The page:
Sunday, February 19, 2006

THE LAST MITTERAND - fascinating, but only for politicos

New to Region 2 DVD is an interesting film from socialist-realist French director, Robert Gu├ędiguian. The film is based on a series of interviews conducted by a young journalist with the French President, Francois Mitterand. The film is largely a discourse and reflection upon the "meaning" of Mitterand, and indeed of French political history since before World War Two. As its lynchpin, the film is well served by the actor Michel Bouquet, whose physical recreation of the President is a marvel. The approach that the film takes is to explore the contradictions and frustrations surrounding Mitterand rather than to provide any answers. So, the controversies surrounding Mitterand's record during the Vichy regime; his betrayal of the right, and then of the left; the discovery of his love-child; are touched upon. Mitterand is evasive, enigmatic. Approaching death he justifies the French social-economic model and his own war record. "The Vichy government was not France", he says. The interviewer pushes him but with little success. It is a fascinating exercise for all those interested in recent political history, as I am. However, I wonder how far those with less than passing interest will find it. The sub-plot concerning the disintegrating family life of the interviewer is rather flimsy: this really is a one-man show. So, a bi-polar review: if you love politics, watch the film, but if you don't don't.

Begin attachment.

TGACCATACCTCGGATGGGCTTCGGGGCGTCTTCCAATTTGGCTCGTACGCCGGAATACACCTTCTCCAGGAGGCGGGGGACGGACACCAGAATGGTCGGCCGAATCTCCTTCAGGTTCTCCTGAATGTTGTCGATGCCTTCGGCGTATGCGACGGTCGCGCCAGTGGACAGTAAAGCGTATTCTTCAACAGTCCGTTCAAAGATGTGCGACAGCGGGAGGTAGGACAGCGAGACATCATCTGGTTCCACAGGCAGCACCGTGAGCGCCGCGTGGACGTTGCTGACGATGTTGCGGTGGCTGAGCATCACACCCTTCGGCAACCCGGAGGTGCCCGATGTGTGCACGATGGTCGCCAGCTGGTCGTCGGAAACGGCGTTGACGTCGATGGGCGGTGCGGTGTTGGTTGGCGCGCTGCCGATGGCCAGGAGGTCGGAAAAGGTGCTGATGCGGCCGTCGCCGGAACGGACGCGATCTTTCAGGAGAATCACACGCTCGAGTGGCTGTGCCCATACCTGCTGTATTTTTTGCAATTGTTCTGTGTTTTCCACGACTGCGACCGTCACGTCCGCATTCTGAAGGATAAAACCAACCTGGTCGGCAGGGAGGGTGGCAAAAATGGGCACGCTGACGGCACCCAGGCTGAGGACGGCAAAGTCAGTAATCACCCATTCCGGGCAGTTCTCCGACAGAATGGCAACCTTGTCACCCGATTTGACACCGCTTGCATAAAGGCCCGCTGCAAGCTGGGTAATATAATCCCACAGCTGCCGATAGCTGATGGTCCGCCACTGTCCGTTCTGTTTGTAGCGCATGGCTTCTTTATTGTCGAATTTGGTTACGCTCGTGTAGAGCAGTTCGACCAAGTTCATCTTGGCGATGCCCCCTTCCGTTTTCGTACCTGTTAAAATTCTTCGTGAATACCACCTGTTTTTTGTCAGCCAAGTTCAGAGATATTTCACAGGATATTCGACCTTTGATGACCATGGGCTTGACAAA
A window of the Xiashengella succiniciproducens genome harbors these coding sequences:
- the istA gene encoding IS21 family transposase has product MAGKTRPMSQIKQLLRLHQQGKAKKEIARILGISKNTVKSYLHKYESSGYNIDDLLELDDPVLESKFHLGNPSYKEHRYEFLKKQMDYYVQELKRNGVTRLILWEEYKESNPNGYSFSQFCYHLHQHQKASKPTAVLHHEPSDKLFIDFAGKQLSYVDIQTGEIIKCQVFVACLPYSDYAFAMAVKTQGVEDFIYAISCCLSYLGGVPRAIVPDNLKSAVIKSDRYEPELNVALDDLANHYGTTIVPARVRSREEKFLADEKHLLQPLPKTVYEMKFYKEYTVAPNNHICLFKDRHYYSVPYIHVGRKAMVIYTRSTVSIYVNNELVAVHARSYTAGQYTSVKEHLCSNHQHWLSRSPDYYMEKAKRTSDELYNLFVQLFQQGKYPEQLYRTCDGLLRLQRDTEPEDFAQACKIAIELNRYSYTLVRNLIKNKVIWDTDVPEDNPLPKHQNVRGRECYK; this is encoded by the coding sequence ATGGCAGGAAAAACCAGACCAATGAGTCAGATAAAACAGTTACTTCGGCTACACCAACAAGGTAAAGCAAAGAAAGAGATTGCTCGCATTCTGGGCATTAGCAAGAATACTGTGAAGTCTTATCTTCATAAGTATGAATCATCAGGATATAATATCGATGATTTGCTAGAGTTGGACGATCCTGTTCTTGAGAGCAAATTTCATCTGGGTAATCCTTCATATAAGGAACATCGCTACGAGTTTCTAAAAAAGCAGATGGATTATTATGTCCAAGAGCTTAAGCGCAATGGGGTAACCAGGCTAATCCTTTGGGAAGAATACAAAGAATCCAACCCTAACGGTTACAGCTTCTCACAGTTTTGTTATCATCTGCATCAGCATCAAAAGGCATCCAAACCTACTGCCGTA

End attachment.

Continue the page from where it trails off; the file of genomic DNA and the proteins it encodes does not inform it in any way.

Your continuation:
THE LAST MITTERAND/Le Promeneur du Champ de Mars premiered at Berlin in 2005. It is now available on Region 2 DVD.

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